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Graybeard

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There is a problem with the Gospel of John. Firstly, John did not write it. Christians generously assume that John was “the inspiration.” You can take this how you want. It was thought by Eusabius[1] that John was written to counter various early heresies. This idea held sway until the late 19th century. Today, it is regarded as a composite piece constructed around 100AD by various authors from various sources (including their imagination) none of which are particularly reliable.

Examination of the Gospel shows that there are several authors. The first seems to have died part way into the work and his job was taken over by others who, like Eusabius, had their own agenda.

Wikipedia has
Quote
The Gospel of John developed over a period of time in various stages,[23] summarized by Raymond E. Brown as follows:[24]
1.   An initial version based on personal experience of Jesus;
2.   A structured literary creation by the evangelist which draws upon additional sources;
3.   The final harmony that presently exists in the New Testament canon, around 85–90 AD.[25]

And adds
Quote
Among others, Rudolf Bultmann suggested[29] that the text of the gospel is partially out of order; for instance, chapter 6 should follow chapter 4:[30]
4:53 So the father knew that it was at the same hour, in the which Jesus said unto him, Thy son liveth: and himself believed, and his whole house.
4:54 This is again the second miracle that Jesus did, when he was come out of Judaea into Galilee.
6:1 After these things Jesus went over the sea of Galilee, which is the sea of Tiberias.
6:2 And a great multitude followed him, because they saw his miracles which he did on them that were diseased.
Chapter 5 deals with a visit to Jerusalem, while chapter 7 opens with Jesus again in Galilee because "he would not walk in Jewry, because the Jews sought to kill him," a consequence of the incident in Jerusalem described in chapter 5. There are more proposed rearrangements

It does not end there. In http://textualcriticism.scienceontheweb.net/INT-EV/Jackson.html we read,
Quote
What is remarkable in Jackson's work is that in spite of being very much a modernist and a realist about the internal evidence concerning John's Gospel, he nonetheless sees a clear break, a severe unconnectedness in John between 7:52 and 8:12 when the Pericope de Adultera is removed.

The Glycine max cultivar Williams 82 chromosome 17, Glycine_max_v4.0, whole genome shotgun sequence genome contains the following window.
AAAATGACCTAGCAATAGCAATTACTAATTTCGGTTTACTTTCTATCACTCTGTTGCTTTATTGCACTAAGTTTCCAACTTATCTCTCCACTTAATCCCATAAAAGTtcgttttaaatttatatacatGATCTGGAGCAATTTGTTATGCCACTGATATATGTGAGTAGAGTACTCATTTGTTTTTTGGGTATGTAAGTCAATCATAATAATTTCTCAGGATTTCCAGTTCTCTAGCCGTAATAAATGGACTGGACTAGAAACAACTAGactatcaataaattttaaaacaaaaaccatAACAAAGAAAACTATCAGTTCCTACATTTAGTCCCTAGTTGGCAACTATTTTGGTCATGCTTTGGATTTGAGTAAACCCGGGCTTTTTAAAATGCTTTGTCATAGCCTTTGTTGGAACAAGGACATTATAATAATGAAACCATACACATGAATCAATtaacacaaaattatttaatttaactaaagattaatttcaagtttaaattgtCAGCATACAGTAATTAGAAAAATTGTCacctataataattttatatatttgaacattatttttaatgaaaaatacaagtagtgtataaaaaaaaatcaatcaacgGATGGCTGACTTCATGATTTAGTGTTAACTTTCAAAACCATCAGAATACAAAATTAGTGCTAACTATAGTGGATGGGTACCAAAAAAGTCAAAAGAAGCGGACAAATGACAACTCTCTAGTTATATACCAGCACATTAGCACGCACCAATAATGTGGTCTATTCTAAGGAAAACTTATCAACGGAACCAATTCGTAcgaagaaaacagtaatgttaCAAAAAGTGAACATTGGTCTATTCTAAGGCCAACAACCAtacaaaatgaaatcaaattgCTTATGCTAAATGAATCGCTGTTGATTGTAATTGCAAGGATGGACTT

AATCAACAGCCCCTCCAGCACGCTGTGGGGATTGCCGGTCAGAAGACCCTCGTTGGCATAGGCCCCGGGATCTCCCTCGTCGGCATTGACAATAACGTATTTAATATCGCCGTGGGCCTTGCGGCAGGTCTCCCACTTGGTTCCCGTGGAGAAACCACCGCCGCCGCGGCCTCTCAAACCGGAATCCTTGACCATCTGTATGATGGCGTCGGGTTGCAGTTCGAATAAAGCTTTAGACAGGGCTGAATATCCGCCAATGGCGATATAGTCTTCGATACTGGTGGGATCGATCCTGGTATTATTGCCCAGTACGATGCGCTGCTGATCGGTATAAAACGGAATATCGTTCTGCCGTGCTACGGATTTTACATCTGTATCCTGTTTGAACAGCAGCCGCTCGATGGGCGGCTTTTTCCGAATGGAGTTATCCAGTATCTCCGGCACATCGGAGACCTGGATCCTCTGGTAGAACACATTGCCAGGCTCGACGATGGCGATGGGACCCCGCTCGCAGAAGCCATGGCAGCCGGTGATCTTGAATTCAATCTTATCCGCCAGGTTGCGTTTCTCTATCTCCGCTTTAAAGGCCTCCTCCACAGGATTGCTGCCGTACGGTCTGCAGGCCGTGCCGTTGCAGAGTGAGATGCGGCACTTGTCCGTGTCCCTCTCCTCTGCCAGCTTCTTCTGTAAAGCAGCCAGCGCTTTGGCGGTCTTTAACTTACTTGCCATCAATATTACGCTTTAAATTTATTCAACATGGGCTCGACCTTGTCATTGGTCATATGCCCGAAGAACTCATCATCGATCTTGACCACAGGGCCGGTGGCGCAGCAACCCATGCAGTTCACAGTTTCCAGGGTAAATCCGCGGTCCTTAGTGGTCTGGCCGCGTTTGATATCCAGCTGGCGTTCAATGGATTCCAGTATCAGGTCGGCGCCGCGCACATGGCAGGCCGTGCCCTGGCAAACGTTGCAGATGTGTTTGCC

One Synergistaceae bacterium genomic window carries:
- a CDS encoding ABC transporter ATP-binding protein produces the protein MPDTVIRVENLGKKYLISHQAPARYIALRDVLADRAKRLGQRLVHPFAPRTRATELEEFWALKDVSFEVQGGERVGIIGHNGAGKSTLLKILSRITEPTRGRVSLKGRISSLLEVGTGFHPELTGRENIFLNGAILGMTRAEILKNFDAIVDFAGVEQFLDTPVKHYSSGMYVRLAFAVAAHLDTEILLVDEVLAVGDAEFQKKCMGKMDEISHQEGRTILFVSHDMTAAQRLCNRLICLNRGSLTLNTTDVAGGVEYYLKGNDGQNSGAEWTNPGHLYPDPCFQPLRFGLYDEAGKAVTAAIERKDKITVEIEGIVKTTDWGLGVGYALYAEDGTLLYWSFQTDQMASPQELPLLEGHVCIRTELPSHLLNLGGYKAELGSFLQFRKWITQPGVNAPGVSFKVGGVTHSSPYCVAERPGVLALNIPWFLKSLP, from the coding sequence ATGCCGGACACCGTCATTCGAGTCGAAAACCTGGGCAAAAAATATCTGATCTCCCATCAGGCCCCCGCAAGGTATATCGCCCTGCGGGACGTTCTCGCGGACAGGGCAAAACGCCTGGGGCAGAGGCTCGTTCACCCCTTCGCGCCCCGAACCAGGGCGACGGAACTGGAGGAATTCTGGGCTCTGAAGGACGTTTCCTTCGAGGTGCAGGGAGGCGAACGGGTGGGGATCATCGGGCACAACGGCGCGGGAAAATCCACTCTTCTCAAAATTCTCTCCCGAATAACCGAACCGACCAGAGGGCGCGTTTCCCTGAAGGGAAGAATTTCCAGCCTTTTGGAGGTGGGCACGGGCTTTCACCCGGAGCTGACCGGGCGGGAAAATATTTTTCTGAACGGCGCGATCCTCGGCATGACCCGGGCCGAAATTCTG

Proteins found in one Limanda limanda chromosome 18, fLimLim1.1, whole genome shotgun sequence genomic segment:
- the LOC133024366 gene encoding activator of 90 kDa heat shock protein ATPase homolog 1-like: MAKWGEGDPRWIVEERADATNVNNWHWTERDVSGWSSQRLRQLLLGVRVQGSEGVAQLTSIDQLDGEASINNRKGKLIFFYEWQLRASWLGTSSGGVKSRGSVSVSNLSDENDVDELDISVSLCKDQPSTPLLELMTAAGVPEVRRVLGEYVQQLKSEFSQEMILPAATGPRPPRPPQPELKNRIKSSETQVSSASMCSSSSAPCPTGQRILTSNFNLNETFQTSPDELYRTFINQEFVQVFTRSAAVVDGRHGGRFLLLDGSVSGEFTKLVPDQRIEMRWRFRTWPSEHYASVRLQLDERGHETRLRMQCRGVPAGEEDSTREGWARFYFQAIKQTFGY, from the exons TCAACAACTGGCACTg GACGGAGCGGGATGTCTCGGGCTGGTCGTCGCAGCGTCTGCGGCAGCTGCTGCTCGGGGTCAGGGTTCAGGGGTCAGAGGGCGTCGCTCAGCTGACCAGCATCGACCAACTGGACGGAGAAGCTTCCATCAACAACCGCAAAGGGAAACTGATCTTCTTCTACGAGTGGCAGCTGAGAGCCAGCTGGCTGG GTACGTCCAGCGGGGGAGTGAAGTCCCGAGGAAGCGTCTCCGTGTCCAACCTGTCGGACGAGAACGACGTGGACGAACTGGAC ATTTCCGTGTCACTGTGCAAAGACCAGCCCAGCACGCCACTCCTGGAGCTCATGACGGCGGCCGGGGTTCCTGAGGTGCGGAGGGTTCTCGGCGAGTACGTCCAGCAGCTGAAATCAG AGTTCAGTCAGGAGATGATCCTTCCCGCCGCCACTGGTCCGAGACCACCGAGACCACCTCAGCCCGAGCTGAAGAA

He is so convinced of this incontinuity, he uses it as evidence that John generally has suffered editing or dislocations by a final redactor or compiler. Although convinced by others that John 8:1-11 is an interpolation on textual grounds, he is just as certain that its removal solves nothing of the problem of John at this place in the text.
[…]
The Pool of Bethesda: John 5:3b-4
[Just] As certainly, the verses ch. v, 3 b, 4, are no part of the original Gospel, and here it is suggested that an evident gap has been filled in, by way of explanation, by some later hand; that, as the section originally stood, the genuine v, 7 was unintelligible, and hence the piece of information which, now properly relegated to the margin of the R.V., ultimately found its way into the text[2]
 2. The story of the Pool of Bethesda is exceptionally idiotic. Whoever wrote it had never been there and assumed that nobody would ever bother checking - he was wrong and in most Bible versions, it is omitted.

At this stage, you may be coming to the conclusion that John is just so much garbage and invention that has been badly edited. However, it is little or no different from any of the other Gospels in this respect. Some of the scribblings bear a remarkable resemblance to the Qumran Scrolls and probably account for the “non-Jewish” nature of the Gospel.

So, when we come to ask what John:1:1 means, the answer is “God knows”. The additions, amendments, corrections, insertions, redactions, inventions, etc. etc. were done all over the place.

I looked up a commentary on John:1:1 and as a bonus got two. The first was an incomprehensible passage that simply assumed things. The second was a wall of text that left me feeing that nothing had been explained and that if so much writing were required to explain one verse, then the writer had no idea of what it meant either.

 1. also known as “Eusabius the Liar” for his idea that telling lies is a good way of gaining converts and thus saving souls.
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